Prenups For High-Asset Second Marriages in the State of New Jersey
As part of the New York Metropolitan Area, Bergen County is home to many high-income individuals. When these wealthy men and women marry for the second time, it is not unusual for one or both parties to have assets to protect. A good way to accomplish this goal, which is especially important when there are children from a previous marriage, is with a Bergen County prenuptial agreement.
When both parties have substantial financial, real estate, and other assets, the desire for a prenuptial, or antenuptial, agreement is often mutual. In situations where one future spouse has much more than the other, addressing the need for the document may be more difficult. However, the sooner you bring up the subject after making the decision to marry, the better.
New Jersey Prenuptial Agreements: Issues Addressed
The main reason couples choose to have a prenup is to protect their assets in case of divorce or death, In addition to a complete financial disclosure, which must be attached to the document, these are among the issues that are often addressed:
- one party’s interests in a family business;
- existing contractual obligations;
- trusts for children or other family members;
- rights regarding joint and separately owned property;
- division of property upon separation, divorce, death or another event;
- modification or elimination of spousal support; and
- the necessity of a will or trust to carry out the provisions of the document.
The agreement goes into effect upon marriage, but a time limit stating that the document will become ineffective after a certain period of time may be included.
The Elective Share
New Jersey law states that a surviving spouse is entitled to a one-third share of their estate when the other spouse dies. Unless addressed beforehand, this may possibly include assets that were left in trust for a child. A prenup can ensure that the assets of both spouses are distributed according to their agreed upon wishes.
Typical Assets Protected by a New Jersey Prenup
Bergen County high-asset couples might want to protect these and other assets:
- financial interests;
- real-estate properties;
- family-owned business;
- professional practices;
- trusts for children;
- stocks, bonds, and other investments;
- pensions; and
- art collections and other valuables.
Limitations of a Prenup in New Jersey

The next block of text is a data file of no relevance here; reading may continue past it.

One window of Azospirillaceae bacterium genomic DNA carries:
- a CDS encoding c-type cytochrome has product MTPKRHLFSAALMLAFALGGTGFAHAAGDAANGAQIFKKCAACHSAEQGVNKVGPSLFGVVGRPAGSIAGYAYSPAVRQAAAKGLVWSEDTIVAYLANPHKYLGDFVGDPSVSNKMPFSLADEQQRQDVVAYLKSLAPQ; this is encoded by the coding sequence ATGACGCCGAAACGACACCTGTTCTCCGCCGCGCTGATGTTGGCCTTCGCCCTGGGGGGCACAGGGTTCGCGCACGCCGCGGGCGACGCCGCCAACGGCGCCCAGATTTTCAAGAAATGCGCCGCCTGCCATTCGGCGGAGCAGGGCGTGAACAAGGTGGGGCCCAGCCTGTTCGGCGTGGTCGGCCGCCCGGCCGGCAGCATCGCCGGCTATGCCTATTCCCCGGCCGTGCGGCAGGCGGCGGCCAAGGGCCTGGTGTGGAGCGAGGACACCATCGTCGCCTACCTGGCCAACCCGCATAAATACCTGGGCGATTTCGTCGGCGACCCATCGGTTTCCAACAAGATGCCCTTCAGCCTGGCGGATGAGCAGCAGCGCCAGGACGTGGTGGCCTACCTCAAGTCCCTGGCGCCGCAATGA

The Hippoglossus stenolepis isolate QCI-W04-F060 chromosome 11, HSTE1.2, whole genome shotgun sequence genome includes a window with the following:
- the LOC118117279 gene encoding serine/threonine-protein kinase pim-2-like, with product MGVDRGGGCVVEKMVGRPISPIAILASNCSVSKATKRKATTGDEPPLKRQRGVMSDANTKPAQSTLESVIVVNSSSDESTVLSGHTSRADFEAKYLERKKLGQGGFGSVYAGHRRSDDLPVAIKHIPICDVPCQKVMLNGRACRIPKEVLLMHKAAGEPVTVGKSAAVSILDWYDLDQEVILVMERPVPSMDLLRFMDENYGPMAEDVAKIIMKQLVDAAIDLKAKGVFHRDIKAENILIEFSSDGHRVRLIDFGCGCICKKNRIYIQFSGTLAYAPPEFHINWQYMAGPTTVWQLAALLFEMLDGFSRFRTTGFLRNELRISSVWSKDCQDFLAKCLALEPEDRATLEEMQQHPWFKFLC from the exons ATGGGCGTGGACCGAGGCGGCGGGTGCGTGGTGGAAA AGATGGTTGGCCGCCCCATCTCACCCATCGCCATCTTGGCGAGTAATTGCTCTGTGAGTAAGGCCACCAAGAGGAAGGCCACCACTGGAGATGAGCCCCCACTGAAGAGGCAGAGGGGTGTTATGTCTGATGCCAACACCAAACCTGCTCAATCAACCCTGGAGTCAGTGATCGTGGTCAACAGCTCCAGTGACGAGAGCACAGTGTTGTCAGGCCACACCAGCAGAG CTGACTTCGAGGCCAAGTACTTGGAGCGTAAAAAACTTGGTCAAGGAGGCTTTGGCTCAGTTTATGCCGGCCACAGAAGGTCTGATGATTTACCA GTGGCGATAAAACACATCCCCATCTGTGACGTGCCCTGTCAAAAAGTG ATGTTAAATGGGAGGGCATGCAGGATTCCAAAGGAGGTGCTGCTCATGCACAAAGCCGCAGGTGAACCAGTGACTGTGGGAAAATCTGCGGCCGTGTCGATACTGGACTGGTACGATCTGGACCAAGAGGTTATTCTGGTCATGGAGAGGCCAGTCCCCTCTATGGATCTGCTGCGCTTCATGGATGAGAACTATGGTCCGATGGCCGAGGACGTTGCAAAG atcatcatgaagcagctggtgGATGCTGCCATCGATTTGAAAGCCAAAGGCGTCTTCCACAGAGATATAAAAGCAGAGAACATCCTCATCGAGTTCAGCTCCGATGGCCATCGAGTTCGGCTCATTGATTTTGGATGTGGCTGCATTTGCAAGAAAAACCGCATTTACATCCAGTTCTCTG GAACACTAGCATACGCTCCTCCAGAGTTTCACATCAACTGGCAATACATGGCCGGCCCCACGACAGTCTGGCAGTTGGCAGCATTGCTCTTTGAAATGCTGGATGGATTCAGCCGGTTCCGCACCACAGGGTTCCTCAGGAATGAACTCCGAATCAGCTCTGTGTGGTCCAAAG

In New Jersey, the best interests of the child are always of primary importance. For that reason court-ordered child support, child custody, parenting time, and other matters that affect children cannot be predetermined by a prenuptial agreement.
Crafting a Legally Enforceable Document
There are certain requirements that must be met for a prenuptial agreement to be legally enforceable:
- The agreement must be in writing.
- Each party must be represented by independent legal counsel unless he or she voluntarily and expressly waives this right in writing.
- A detailed statement must be attached to the document and must include the following:
- credit card and other debt;
- child support and alimony obligations from a previous marriage; and
- any disabilities.
- The agreement must be signed by each party voluntarily after being given sufficient time to study it.
- The agreement must not be unconscionable.
What Constitutes an Unconscionable Agreement in New Jersey?
In The State of New Jersey, an unconscionable agreement is defined as one that would have one or more of the following results:
- It would render a spouse without means of support.
- It would cause a spouse to become a public charge.
- It would provide a spouse with a standard of living much lower than he or she enjoyed before the marriage.
If any of the requirements of the agreement were not met, then its enforceability may be challenged.
Burden of Proof
In New Jersey the burden of proof is on the party who is alleging that the document is unenforceable. That party must convince the court “by clear and convincing evidence” that it should set aside the agreement.
The challenger must prove that one of the following facts is true:
- He or she did not sign the agreement voluntarily.
- His or her spouse did not fully disclose all assets and financial obligations; he or she could not reasonably have obtained the information; and he or she did not waive the right to that information.
- He or she was not represented by independent counsel and did not waive in writing the right to such representation.
- The agreement was unconscionable at the time the it was signed.
There was an important change in the “unconscionable provision” as a result of the Amendment to the New Jersey Prenuptial Agreement, signed into law by Governor Christie in 2013. Before that amendment, a spouse could allege that the document was unconscionable at the time enforcement was sought. The change in law made it necessary to prove that the agreement was unconscionable at the time it was signed. This is more difficult to do.
Speak With a New Jersey Prenuptial Agreement Attorney
Prenuptial agreements aren’t for everyone, but they are suitable for many mature couples with substantial assets, especially if there are children from a previous marriage.
If you decide that a prenuptial agreement is appropriate for you and your prospective spouse, then each of you should contact your own New Jersey Prenuptial Agreement Lawyer. That attorney will help you analyze your situation, explain all you must do to make the document enforceable, and craft a document that meets your needs.
The sooner this agreement is dealt with, the sooner you can get on with the enjoyment of planning the details of your upcoming marriage.
The NJ prenuptial agreement lawyers at Aretsky Law Group, P.C., are experienced in drafting prenuptial, post-marital, and other documents.
Call us 24/7 at 800-537-4154 as soon as possible to get started.